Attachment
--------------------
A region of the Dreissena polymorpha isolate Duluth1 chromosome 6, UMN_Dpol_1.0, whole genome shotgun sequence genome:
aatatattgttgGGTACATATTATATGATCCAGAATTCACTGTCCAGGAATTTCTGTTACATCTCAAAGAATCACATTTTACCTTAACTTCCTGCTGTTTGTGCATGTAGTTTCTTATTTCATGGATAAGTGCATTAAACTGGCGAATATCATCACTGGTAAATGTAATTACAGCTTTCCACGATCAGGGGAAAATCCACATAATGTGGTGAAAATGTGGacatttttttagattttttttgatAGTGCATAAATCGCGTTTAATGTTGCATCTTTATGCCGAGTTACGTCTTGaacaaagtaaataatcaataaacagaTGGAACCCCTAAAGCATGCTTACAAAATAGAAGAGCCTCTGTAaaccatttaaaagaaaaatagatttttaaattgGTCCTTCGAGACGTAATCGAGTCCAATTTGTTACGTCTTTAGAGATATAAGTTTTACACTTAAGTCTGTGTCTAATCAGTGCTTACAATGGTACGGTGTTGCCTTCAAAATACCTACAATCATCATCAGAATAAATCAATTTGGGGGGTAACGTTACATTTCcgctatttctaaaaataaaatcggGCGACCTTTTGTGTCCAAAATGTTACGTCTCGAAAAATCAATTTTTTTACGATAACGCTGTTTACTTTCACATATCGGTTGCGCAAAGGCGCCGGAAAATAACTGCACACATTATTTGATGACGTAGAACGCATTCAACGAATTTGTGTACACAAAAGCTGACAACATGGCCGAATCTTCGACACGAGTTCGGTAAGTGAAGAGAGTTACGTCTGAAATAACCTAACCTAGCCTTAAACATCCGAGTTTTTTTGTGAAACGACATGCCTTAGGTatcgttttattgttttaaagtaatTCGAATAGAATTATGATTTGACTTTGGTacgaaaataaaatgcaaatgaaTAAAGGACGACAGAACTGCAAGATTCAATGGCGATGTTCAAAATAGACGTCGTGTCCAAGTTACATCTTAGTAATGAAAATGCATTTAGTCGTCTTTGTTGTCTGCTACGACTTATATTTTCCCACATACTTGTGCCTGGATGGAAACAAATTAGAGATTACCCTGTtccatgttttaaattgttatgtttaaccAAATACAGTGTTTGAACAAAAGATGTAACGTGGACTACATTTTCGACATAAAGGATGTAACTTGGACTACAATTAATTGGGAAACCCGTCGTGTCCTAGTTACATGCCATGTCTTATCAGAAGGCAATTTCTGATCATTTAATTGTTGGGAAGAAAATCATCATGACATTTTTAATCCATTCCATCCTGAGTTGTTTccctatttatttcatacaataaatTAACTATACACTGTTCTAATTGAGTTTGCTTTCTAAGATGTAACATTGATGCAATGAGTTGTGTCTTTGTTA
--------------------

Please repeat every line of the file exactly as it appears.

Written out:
A region of the Dreissena polymorpha isolate Duluth1 chromosome 6, UMN_Dpol_1.0, whole genome shotgun sequence genome:
aatatattgttgGGTACATATTATATGATCCAGAATTCACTGTCCAGGAATTTCTGTTACATCTCAAAGAATCACATTTTACCTTAACTTCCTGCTGTTTGTGCATGTAGTTTCTTATTTCATGGATAAGTGCATTAAACTGGCGAATATCATCACTGGTAAATGTAATTACAGCTTTCCACGATCAGGGGAAAATCCACATAATGTGGTGAAAATGTGGacatttttttagattttttttgatAGTGCATAAATCGCGTTTAATGTTGCATCTTTATGCCGAGTTACGTCTTGaacaaagtaaataatcaataaacagaTGGAACCCCTAAAGCATGCTTACAAAATAGAAGAGCCTCTGTAaaccatttaaaagaaaaatagatttttaaattgGTCCTTCGAGACGTAATCGAGTCCAATTTGTTACGTCTTTAGAGATATAAGTTTTACACTTAAGTCTGTGTCTAATCAGTGCTTACAATGGTACGGTGTTGCCTTCAAAATACCTACAATCATCATCAGAATAAATCAATTTGGGGGGTAACGTTACATTTCcgctatttctaaaaataaaatcggGCGACCTTTTGTGTCCAAAATGTTACGTCTCGAAAAATCAATTTTTTTACGATAACGCTGTTTACTTTCACATATCGGTTGCGCAAAGGCGCCGGAAAATAACTGCACACATTATTTGATGACGTAGAACGCATTCAACGAATTTGTGTACACAAAAGCTGACAACATGGCCGAATCTTCGACACGAGTTCGGTAAGTGAAGAGAGTTACGTCTGAAATAACCTAACCTAGCCTTAAACATCCGAGTTTTTTTGTGAAACGACATGCCTTAGGTatcgttttattgttttaaagtaatTCGAATAGAATTATGATTTGACTTTGGTacgaaaataaaatgcaaatgaaTAAAGGACGACAGAACTGCAAGATTCAATGGCGATGTTCAAAATAGACGTCGTGTCCAAGTTACATCTTAGTAATGAAAATGCATTTAGTCGTCTTTGTTGTCTGCTACGACTTATATTTTCCCACATACTTGTGCCTGGATGGAAACAAATTAGAGATTACCCTGTtccatgttttaaattgttatgtttaaccAAATACAGTGTTTGAACAAAAGATGTAACGTGGACTACATTTTCGACATAAAGGATGTAACTTGGACTACAATTAATTGGGAAACCCGTCGTGTCCTAGTTACATGCCATGTCTTATCAGAAGGCAATTTCTGATCATTTAATTGTTGGGAAGAAAATCATCATGACATTTTTAATCCATTCCATCCTGAGTTGTTTccctatttatttcatacaataaatTAACTATACACTGTTCTAATTGAGTTTGCTTTCTAAGATGTAACATTGATGCAATGAGTTGTGTCTTTGTTA